August 30, 2011

Berkshire Cycling: Mount Greylock

Parking: Cheshire Reservoir  & Rt. 8       37 miles    

View from Visitor Center
I've ridden up Mt. Greylock twice in the past two weeks. It's the closest thing in the Berkshires of western MA to the cols and mountains in the Pyrenees and my riding has included lots of hills. This is a really fun ride and I don't think it is as tough as its reputation. At least not from the Lanesboro side. You can go up either from the Lanesboro side (easier) or the North Adams side (much steeper.) Both times I rode up from the Lanesboro side, but I always park on Cheshire Reservoir, to get a bit of warmup ride in before beginning climbing.That approach ride is bucolic for much of it, with equestrian centers and farmland.

Pleased on the top
First time I came down into North Adams. Now that is steep. That day, at the top I met a group of cyclists who came across Rt. 2 (also steep, notoriously so from the west)from Charlemont and climbed the steep side of Greylock. They were tired. Real tired. It was too steep to be really fun for me going down, so the second time I went back down the way I came up. Some day I'll ride up that side.

The climb up was gorgeous, not too hard. You get some respite during the climb with downhills along the way and some straight-ish sections. And you get a lot of support from hikers, but mostly from people who have driven up when you reach the top. And there are often other cyclists to meet and chat with.
So I had a lovely climb up, the day was gorgeous, the scene at the top was a bit circus like, with small girls dressed as fairies, and families picnicking. I was pretty pleased with the world and didn't want to go back down, so I sat in the sun enjoying the mountain, and the scene, and my lunch and my last training ride before France.

I had an appointment at Arcadian Shop in Lenox for a bike adjustment, so down I went, and the ride down that side is so much fun. Not too steep and twisty, but fast and long.Thoroughly enjoyable, with loads of views out to the hills beyond. The road was in dappled sunlight both up and down. By the way, if you ride it look out for the grills in the road to warn vehicles of crossing pedestrians. I wouldn't want to hit one fast.

The day turned into a little Berkshire adventure and I tell this story for Gerry Patterson if he's reading, remembering his escapades of leaving things behind, in his training schedule for racing in France.

After I was off the mountain, I  rode back from Rt. 7 to Rt. 8 to get my car to drive south to Lenox.

Now the buts start


View from the summit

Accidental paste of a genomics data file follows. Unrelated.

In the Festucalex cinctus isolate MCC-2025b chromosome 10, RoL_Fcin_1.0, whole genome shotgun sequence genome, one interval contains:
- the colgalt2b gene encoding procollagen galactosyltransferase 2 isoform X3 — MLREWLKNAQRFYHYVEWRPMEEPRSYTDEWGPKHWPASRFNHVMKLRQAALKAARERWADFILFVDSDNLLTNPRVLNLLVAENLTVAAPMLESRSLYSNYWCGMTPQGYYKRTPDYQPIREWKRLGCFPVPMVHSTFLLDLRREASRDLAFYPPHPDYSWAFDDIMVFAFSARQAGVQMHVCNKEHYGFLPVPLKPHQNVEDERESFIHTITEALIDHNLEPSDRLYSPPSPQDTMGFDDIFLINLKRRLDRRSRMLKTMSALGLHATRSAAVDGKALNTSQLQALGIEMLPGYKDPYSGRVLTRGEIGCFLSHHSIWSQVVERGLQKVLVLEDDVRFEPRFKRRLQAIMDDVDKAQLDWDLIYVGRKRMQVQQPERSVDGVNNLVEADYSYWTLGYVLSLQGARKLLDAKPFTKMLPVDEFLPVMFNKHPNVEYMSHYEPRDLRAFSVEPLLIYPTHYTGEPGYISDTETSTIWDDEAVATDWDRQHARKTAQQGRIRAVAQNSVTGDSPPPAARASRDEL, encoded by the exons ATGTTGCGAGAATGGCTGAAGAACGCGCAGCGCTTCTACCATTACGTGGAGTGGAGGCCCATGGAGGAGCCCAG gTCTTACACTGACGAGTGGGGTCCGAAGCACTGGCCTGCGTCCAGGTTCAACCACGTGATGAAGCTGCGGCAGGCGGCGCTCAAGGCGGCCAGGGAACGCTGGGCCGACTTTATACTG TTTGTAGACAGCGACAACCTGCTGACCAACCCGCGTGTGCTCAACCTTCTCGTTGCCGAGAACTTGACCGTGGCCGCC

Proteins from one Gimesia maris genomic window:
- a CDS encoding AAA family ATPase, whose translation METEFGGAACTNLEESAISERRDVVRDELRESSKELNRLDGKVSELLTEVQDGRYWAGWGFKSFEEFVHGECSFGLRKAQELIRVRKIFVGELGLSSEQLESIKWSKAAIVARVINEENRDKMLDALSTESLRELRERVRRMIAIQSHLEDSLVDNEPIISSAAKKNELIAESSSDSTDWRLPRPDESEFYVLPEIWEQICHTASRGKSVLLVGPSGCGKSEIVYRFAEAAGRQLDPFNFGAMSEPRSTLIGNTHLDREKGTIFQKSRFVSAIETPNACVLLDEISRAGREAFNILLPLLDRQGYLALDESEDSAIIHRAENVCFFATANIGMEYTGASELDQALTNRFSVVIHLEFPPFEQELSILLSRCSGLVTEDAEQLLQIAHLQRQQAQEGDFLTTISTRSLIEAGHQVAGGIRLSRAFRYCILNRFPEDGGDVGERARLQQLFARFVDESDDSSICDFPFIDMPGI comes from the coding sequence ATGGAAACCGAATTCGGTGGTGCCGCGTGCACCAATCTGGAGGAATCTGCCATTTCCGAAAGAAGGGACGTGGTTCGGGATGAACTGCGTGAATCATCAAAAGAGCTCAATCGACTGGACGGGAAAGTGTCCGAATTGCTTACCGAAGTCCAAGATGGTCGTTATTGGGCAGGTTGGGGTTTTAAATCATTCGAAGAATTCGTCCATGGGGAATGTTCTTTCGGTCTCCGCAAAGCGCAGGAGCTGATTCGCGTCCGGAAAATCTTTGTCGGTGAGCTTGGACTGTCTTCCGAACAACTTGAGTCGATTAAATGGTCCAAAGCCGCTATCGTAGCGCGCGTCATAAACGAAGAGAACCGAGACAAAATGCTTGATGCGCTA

Reached the car, feeling slightly guilty about not being as early as I said I would, reached for my car key. But car key. I knew 100% for sure that I had put it in its regular spot in my handlebar bag and realized that it must have fallen out on the top, somehow. But ... I didn't look forward to 3000 feet of climbing back up the mountain  in the probably slim hopes of finding my key. So I reached for my phone. But the battery was ... dead, of course. I'd used its last power up calling Arcadian Shop to make the appointment. But some friendly and helpful folks sitting at the lake offered up a cell phone, and I thought I' d call my husband for help. But then, I always call him by pushing speed dial number 2. Of course, given the world's technologies, I didn't know his phone number.

But I really wanted the adjustment made to the bike before France. It was my climbing gears that needed their help. So next I rode to Lenox, probably 15 more miles, but not pleasant ones, busy crowded fast ones. Luckily for me, I met a very kind rider who gave me a lift in his van through the worst of the shopping malls complexes.

View on way down
Ken at Arcadian Shop fixed my bike, by now my memory had retrieved Roy's phone number, so I left him a message and headed home. Another roughly 20 miles and probably 1000 feet of climbing, and off I went, headed home at probably 5:00. By the time I' d made my way through Pittsfield, I saw a familiar blue car approaching. Roy gave me a lift to the car with a spare key, I drove up Greylock and ... no one had turned in the key. It wasn't in the grass or anywhere to be found. I was even more glad I hadn't ridden back up.

So my last training day turned into a particularly good training day for climbing and distance. And happily also, a few days later the Visitors Center had my key.

Click here for a link to the route, with cue sheet and climb details on Map My Ride. The route on Map My Ride was from last week, and makes the entire circuit, climbing from Lanesboro, descending to North Adams. You can descend the way you went up. Or, you could ride up the steep side. It is hard to tell from the map, but in Adams you can pick up the Ashuwillticook Rail Trail, pleasant riding and off busy Route 8. The section from North Adams to Adams follow Route 8, though you could put together a nicer ride to the east of town, using any good map.

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  1. Suze, I'm glad I'm not the only cyclist suffering from forgetfulness. Quite the adventure, but ended well, I'm glad to hear. I suppose you are nearly on a plane for France. I still hold out some slim hope that we'll be able to meet up. Have a great trip and take lots of'll need them for the routes I'm sure I'll be asking for!

  2. Hey Gerry, I really thought of you ... you told some great stories! I did so many goofball things the week before I left, finally thought it must be related to approaching moments of truth...

    Tonight in Berenx, just getting going.


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